Bloodborne Pathogen certification is designed to meet OSHA guidelines outlined in the Bloodborne Pathogens Standard. It is intended for individuals who need OSHA-compliant training, including health care providers, tattoo artists, teachers, daycare workers, housekeeping personnel, and general workplace employees. This study guide will provide you with the information you need to help protect yourself and others from exposure to blood or other potentially infectious materials at the workplace.
CPR Select offers an online certification course covering transmission, prevention, and preventive measures when dealing with bloodborne pathogens. This online certification course is intended for staff and employees who require OSHA guideline-compliant training, such as medical workers and tattoo artists.
A bloodborne pathogen is an infectious microorganism present in blood that can cause disease in humans. Common Bloodborne Pathogens that cause human disease include human HIV, Hepatitis B and C, Malaria, Syphilis, and Brucellosis. These are usually transmitted through exposure to blood, cuts, abrasions, burns, punctures, needle sticks, bites, rashes, and mucous membranes.
Bloodborne pathogens such as HBV and HIV can be transmitted through contact with infected human blood and bodily fluids such as:
Bloodborne Pathogens cannot be transmitted through
Individuals vaccinated against a pathogen can still become infected as vaccinations are not always 100% effective, and effectiveness may decrease over time.
OPIM stands for "Other Potentially Infectious Materials." OPIM includes any fluid, tissue, culture, or cloth contaminated with human blood, human blood components, or products made from human blood.
Here is a list of bodily fluids that should always be considered as potentially infectious materials:
Most people don't come into regular contact with many of these bodily fluids. However, people in the health industry are at a higher risk of direct contact with contaminated OPIMs, putting them at risk of infection.
OSHA's Bloodborne Pathogens Standard is a regulation that prescribes safeguards to protect workers against health hazards related to bloodborne pathogens. The standard imposes requirements on employers of workers who may be exposed to blood or OPIM. These are:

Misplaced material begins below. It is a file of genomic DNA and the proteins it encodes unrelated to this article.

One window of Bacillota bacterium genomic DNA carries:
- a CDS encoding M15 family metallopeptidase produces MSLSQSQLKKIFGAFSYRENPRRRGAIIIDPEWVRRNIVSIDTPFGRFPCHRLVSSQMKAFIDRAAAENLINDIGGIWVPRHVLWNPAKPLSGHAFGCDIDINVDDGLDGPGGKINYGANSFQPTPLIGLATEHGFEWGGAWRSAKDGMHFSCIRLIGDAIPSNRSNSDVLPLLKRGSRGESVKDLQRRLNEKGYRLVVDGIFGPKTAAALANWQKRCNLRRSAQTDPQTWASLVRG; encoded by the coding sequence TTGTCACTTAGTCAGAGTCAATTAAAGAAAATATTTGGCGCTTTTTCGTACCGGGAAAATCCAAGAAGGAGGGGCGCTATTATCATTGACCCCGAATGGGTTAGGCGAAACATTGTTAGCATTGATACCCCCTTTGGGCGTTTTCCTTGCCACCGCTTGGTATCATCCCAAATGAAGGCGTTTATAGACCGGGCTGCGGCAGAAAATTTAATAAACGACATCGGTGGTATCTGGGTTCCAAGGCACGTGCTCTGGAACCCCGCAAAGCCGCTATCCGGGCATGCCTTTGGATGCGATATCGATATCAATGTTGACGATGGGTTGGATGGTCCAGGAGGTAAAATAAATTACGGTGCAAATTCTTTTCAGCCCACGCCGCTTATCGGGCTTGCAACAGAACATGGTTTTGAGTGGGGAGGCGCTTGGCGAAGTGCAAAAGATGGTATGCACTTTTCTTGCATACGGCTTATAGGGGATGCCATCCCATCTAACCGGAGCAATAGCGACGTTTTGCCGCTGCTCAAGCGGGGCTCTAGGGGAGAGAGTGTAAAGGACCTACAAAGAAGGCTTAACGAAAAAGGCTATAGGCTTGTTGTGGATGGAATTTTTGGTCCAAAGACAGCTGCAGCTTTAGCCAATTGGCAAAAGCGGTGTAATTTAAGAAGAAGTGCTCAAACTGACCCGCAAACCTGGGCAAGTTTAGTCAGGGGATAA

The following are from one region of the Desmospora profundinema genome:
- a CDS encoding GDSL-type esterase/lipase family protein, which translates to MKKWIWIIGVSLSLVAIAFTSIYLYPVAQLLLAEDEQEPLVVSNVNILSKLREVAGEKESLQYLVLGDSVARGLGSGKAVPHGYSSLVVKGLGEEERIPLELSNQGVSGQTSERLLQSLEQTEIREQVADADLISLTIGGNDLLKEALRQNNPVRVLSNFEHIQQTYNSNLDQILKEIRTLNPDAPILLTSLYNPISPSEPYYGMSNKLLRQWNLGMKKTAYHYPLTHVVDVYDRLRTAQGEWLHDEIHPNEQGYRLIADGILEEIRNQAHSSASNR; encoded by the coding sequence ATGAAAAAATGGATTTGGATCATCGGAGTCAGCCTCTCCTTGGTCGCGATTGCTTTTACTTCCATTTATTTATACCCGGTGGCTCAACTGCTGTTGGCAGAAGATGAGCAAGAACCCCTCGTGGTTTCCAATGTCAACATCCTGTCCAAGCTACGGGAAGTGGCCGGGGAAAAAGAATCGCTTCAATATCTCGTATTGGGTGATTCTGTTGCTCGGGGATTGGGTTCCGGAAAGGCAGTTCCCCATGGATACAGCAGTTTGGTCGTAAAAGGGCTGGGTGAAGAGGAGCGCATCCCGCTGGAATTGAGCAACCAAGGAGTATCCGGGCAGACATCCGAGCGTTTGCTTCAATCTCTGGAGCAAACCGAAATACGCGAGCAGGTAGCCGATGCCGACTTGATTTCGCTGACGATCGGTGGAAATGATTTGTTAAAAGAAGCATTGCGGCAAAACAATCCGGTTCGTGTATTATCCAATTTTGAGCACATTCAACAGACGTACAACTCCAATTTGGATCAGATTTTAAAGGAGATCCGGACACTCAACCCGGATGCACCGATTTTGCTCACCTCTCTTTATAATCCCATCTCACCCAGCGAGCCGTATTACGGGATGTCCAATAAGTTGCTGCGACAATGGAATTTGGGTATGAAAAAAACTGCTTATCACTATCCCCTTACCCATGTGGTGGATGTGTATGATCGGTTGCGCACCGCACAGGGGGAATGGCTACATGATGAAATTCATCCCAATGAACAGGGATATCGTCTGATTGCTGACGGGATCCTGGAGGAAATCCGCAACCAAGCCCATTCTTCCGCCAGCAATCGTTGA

Bloodborne Pathogens can be transmitted if infected blood or OPIM enters your body through these modes of transmission:
CDC estimates that workers in the health care industry and anyone whose job involves contact with blood are at the highest risk of occupational exposure. For infection to occur, the following conditions must be met:
Bloodborne pathogens cannot be spread by casual contacts, such as shaking hands or hugging. However, droplet transmission may occur when another person inhales an infected person's cough or sneezes and pathogens.
Occupational exposure refers to exposure to potentially harmful physical, chemical, biological agents, or environmental hazards such as high noise levels as a result of one's work.
Workplaces where there is a high risk of occupational exposure to hazardous materials are laboratories and medical facilities. For example, a health care professional may be exposed to HIV or another infectious agent through a needlestick injury.
The Human Immunodeficiency Virus is one of the common bloodborne pathogens. Also called HIV, this is the virus that causes acquired immune deficiency syndrome (AIDS). It's persistent in blood, semen, vaginal fluids, pre-ejaculation, and breast milk. Symptoms include fever, headache, sore throat, swollen lymph glands, and rash.
Treatment: No vaccine, hormones for women, Hepatitis C drugs, antiviral medicines.
Acquired Immunodeficiency Syndrome (AIDS)
AIDS or Acquired immunodeficiency syndrome is a chronic, potentially life-threatening condition caused by HIV. The symptoms of AIDS include
Treatment: No vaccine, hormones for women, Hepatitis C drugs, antiviral medicines.
Hepatitis B is a bloodborne disease that results from infection with the Hepatitis B virus or HBV. Although it is usually transmitted through blood, other body fluids from an infected person with the virus can also cause the disease. Symptoms include: